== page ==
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Cable telephony is the use of a cable television connection as a means of transmitting telephone calls. It uses the local cable network to send and receive data in a similar manner to a cable Internet connection, though cable telephony does not itself use the Internet and so is distinct from Internet telephony. Due to the ability to compress data sent over cable lines, cable telephony can provide more efficient use of bandwidth than conventional telephones, though it also suffers from reliability issues not faced by conventional land-line connections.
The principal benefit of cable telephony is that it requires much less bandwidth to transmit the same amount of data as a conventional phone. Similarly to digital cable television, this compression of data moving over the cable network makes it possible for the network to carry more data at once than would be possible with older technology. This more efficient use of bandwidth allows for higher sound quality. As cable telephony uses the same network as cable internet connections and cable television, some cable companies offer these services bundled together, which can be cheaper than receiving telephone, Internet, and television services separately. This is commonly called a triple play service.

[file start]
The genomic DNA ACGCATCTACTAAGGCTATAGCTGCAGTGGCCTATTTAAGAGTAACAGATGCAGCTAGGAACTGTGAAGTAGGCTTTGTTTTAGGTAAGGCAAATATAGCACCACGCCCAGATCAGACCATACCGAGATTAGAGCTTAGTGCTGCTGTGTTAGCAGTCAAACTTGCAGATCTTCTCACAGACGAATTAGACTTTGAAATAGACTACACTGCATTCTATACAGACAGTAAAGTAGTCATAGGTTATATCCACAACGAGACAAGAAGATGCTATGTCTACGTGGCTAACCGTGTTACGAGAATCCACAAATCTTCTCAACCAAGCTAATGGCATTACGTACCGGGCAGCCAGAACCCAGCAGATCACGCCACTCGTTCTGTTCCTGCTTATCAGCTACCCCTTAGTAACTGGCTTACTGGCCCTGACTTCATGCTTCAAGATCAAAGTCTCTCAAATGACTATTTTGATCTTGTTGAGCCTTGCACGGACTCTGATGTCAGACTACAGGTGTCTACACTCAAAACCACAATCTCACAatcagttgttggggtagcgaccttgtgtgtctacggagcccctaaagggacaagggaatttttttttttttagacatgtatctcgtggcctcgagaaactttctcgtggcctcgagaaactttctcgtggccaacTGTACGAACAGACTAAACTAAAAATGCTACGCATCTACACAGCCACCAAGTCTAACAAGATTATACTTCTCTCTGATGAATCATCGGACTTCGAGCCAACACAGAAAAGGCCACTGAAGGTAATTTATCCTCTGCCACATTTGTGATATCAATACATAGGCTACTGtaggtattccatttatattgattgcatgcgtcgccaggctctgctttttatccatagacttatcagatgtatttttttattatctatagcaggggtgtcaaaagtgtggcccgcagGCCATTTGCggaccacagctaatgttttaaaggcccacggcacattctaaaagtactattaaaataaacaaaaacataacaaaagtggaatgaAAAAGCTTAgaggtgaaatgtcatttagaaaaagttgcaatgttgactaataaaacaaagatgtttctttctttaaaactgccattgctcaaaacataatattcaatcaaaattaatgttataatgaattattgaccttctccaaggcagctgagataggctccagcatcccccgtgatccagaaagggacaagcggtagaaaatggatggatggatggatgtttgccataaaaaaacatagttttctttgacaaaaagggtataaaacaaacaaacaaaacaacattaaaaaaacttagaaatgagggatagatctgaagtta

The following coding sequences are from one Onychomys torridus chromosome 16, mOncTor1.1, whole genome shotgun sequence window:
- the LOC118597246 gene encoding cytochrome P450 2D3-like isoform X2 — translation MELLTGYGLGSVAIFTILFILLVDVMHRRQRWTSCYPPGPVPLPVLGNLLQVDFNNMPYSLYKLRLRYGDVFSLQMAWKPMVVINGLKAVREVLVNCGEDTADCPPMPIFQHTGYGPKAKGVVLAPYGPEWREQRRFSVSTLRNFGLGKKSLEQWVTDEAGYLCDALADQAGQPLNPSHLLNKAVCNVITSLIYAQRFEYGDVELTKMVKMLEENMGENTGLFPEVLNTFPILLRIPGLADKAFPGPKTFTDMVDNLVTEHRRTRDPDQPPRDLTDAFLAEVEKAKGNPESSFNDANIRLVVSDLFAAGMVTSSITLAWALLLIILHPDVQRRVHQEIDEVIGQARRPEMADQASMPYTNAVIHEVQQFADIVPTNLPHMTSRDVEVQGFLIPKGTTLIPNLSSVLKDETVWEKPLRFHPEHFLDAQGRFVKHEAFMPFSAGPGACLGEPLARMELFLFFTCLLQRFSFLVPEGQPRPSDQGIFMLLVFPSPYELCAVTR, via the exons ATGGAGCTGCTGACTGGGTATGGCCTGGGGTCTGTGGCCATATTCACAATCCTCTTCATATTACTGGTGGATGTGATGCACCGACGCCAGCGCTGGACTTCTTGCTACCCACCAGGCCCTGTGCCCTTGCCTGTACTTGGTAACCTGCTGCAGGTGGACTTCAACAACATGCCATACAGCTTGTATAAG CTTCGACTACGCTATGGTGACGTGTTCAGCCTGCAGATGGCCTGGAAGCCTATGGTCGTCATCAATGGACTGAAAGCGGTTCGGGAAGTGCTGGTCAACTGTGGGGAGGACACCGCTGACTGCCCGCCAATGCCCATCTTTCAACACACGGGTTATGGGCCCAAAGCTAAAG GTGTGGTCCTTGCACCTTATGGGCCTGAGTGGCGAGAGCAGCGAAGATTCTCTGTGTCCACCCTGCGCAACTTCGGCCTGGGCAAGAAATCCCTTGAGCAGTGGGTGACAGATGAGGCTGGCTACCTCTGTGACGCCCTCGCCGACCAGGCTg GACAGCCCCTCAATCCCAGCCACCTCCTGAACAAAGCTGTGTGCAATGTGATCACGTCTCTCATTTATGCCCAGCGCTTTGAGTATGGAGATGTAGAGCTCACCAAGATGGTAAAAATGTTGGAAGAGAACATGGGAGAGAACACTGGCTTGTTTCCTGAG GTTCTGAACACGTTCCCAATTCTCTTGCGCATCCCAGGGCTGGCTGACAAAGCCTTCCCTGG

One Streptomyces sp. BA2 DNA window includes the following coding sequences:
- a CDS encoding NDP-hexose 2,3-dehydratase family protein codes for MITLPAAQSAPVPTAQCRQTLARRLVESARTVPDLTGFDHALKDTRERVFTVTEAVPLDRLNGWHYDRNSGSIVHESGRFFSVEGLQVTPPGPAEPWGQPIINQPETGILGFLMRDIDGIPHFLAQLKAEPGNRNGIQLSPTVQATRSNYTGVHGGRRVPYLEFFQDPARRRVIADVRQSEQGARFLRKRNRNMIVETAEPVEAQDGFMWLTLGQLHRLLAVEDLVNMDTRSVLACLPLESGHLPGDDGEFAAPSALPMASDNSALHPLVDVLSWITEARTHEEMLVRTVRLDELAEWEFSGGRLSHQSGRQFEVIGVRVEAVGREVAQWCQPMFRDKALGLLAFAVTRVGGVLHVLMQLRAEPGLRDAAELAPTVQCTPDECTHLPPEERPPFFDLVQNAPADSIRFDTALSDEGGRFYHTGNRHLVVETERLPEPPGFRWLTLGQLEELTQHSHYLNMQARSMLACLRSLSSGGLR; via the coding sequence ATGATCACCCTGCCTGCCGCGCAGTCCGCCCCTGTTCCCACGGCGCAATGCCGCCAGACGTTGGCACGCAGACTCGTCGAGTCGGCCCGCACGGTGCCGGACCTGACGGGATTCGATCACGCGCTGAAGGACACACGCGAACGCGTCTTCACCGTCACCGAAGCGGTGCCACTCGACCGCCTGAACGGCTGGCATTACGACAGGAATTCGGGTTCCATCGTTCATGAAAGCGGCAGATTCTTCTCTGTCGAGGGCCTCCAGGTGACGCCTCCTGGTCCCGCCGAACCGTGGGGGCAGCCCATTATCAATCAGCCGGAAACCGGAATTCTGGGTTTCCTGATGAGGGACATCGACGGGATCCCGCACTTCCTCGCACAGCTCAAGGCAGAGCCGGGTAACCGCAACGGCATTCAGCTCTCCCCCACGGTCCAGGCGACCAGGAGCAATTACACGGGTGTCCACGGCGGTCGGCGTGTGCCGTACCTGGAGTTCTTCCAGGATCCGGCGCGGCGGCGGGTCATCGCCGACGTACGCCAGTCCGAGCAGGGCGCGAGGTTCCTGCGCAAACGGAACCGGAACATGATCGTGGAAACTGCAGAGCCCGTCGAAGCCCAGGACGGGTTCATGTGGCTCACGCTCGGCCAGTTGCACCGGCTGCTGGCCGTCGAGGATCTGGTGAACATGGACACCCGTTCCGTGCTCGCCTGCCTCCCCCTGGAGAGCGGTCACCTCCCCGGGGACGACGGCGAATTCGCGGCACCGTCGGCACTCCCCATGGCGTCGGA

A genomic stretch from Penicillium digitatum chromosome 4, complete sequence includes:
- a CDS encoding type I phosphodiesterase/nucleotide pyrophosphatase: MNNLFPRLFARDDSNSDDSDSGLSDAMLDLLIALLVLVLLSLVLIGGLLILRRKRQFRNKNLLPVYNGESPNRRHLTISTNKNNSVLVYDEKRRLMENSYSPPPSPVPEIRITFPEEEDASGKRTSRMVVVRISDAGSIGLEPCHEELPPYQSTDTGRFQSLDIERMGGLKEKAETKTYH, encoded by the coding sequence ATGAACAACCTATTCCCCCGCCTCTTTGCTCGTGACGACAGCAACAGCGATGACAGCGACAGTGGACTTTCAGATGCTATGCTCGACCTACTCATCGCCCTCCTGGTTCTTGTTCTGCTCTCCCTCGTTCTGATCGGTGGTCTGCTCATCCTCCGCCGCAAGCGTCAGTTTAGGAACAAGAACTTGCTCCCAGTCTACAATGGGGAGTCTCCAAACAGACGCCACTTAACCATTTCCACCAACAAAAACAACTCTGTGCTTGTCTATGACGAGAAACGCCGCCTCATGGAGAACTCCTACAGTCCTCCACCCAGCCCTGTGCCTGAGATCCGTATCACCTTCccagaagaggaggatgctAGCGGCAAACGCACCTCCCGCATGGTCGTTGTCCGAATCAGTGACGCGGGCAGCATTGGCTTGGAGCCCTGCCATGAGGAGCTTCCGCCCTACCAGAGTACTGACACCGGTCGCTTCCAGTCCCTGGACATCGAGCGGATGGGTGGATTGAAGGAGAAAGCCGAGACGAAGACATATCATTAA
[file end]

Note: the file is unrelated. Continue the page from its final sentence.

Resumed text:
The principal downside of cable telephony is that users of the service share bandwidth with other cable telephone users and with other uses of the cable network, such as television signals and cable Internet connections. This means that, when the cable network is being heavily used, there is a risk that some users' calls will be dropped or delayed due to insufficient bandwidth to meet the demand. In addition to the possible inconveniences it can cause, this also poses a potential safety risk if someone attempts to make an emergency call, such as a call to the fire department or hospital, during peak usage hours and is unable to connect immediately.
Another disadvantage of cable telephony is that it requires an electricity source in the user's home to make or receive calls. Conventional telephones receive a supply of electrical current sent over the phone lines by the phone company, called phantom power, that allows them to send out calls even from a building that has lost electricity. This cannot be done over a cable telephone connection, though some cable telephones are sold with emergency battery backups to deal with this issue.
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